Hindu for Hillary


Hindu for Hillary

Illustration: Akshita Monga

Afew days ago, as I was driving home from work, I received a phone call.

“Uh hello?” I said, hoping it was a wrong number.

“Hi, I’m Anna, with the Hillary campaign,” said a woman with a soft voice. “Our records show that you are interested in volunteering.”

A few days ago, I had signed up as a volunteer for the Hillary campaign. Donald Trump, coasting on the fact that we had finally run out of women accusing him of sexual assault, was closing in on Hillary Clinton in the polls. My Hindu brothers and sisters in New Jersey were performing song and interpretive dance sequences to raise money for Trump, who has vowed to curb immigration, especially from Muslim countries. I, however, as a person of sepia hue, was panicking because it is hard to entrust immigration matters unto the care of a man who has trouble distinguishing between a Muslim headdress, a Sikh turban, and a Hindu Shivalinga.

This is why despite my social anxiety and reluctance to crawl out from underneath the rock I call home, I believed that campaigning for Hillary was a worthy, even emergent endeavour.

Anna was enthusiastic in mobilising my support.

Anna: Would you like to help us out? We have several things you could do. For example, are you interested in registering voters?

Me: Hmm.

Anna: Or maybe you’d like to do some phone banking?

Me: I’m not very good on the phone.

Anna: How about canvassing?

Me: Um is there anything I could do that does not involve interacting with people?

(I could hear hushed giggles on the other end of the line.)

Anna: I’m sorry, I don’t know if we have anything like that.

Me: I could stand on the sidewalk holding a Hillary sign.

Anna: Well…

Me: How about I bring everybody coffee and snacks?

Anna: Look, you’ll be fine, there will be other people with you.

Anna was using the comforting tone one associates with a mother trying to get her idiot baby to stop crying.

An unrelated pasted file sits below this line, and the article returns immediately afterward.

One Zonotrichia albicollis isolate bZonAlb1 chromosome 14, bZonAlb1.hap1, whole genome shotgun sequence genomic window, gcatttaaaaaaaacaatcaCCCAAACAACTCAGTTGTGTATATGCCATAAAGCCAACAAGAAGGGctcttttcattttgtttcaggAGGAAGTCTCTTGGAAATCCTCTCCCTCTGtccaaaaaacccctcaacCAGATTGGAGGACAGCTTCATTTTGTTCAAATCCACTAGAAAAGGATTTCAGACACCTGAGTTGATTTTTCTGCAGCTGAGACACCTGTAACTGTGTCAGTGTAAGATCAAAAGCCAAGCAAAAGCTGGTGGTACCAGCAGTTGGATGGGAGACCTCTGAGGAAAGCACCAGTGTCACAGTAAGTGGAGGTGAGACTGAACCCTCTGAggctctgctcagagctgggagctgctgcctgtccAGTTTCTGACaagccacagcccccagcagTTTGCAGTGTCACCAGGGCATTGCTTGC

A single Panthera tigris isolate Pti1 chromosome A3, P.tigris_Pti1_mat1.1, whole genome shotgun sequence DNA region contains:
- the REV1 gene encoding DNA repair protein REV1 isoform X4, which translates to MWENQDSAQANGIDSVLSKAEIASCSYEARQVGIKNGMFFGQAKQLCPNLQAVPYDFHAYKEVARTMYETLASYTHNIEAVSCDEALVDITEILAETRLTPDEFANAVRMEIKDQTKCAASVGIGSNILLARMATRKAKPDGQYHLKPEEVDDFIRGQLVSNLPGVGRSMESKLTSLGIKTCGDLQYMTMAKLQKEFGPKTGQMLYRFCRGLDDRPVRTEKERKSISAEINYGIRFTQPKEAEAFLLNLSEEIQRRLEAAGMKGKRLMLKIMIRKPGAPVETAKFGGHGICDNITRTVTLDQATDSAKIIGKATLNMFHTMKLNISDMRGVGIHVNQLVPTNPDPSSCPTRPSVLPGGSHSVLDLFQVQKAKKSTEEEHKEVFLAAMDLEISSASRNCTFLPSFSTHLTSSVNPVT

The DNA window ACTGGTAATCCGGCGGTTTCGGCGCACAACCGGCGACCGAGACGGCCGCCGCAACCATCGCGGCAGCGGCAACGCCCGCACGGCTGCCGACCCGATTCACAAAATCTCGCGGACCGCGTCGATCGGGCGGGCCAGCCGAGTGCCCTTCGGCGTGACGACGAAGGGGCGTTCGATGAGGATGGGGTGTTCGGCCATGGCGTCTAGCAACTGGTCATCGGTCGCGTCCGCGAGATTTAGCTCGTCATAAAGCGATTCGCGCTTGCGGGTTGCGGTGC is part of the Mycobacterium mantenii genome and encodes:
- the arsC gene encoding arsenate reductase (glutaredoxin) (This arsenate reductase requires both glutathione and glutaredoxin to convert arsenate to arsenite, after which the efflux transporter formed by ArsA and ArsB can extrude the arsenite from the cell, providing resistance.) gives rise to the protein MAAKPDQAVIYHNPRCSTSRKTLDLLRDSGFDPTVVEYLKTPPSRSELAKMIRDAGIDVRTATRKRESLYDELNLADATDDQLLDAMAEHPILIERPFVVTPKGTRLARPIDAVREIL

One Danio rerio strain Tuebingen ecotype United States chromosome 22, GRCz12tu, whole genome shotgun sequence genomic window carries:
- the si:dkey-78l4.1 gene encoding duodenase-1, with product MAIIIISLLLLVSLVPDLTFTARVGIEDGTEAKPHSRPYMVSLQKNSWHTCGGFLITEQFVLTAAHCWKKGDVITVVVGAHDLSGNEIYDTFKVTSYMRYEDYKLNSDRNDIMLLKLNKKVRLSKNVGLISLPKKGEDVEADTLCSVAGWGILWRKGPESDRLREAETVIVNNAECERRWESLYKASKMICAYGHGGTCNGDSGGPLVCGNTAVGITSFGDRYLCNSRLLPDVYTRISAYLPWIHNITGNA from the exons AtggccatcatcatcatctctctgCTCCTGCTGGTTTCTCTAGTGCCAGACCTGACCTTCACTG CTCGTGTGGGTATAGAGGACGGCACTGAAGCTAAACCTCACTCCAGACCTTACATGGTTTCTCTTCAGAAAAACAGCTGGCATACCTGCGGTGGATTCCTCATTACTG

“Okay then,” I sighed. “Sign me up for canvassing. I’ll be there this Saturday.”

I had no idea what canvassing was. I haven’t been actively involved in politics since my college days when I campaigned for a friend running for the position of annual social gathering secretary. My brilliant use of jingoistic rhetoric in campaign posters such as “PAKISTAN MURDABAD!!! VOTE FOR MAYUR” was what eventually turned the tide of public opinion against Mayur in the election.


Saturday was a bright sunny day, perfect for some volunteering. I wore my Eagles jersey because if you wish to capture the hearts and minds of people in the greater Philadelphia area, it helps if you’re a Philadelphia Eagles fan.

I parked my car outside the Hillary campaign headquarters and walked inside. I was accosted by a young woman in glasses.

“Hi, I’m Anna,” she said.

“Hello Anna, I’m here to volunteer,” I said hesitantly. She looked really, really young. Hillary was creating some extremely politically aware young monsters.

Anna started giving me canvassing instructions. “Today you will make sure that registered Democrats in our area get out to vote. You will ask them if they’re voting for Hillary Clinton and mark their replies on this form.”

“Sounds straightforward,” I said.

I was paired with Amy, a lithe young woman with bright red hair.

Anna handed us a clipboard containing a map of the area we would be canvassing with houses marked on it and a list of names and addresses of all the people we would be meeting.

“If somebody on the list isn’t home, just slide the literature under their door. Please do not put it in their mailbox,” Anna warned us. “That is illegal.”

“Oh shit,” I said to myself, remembering all the times I had stuffed my Favstar tweet printouts into my neighbours’ mailboxes.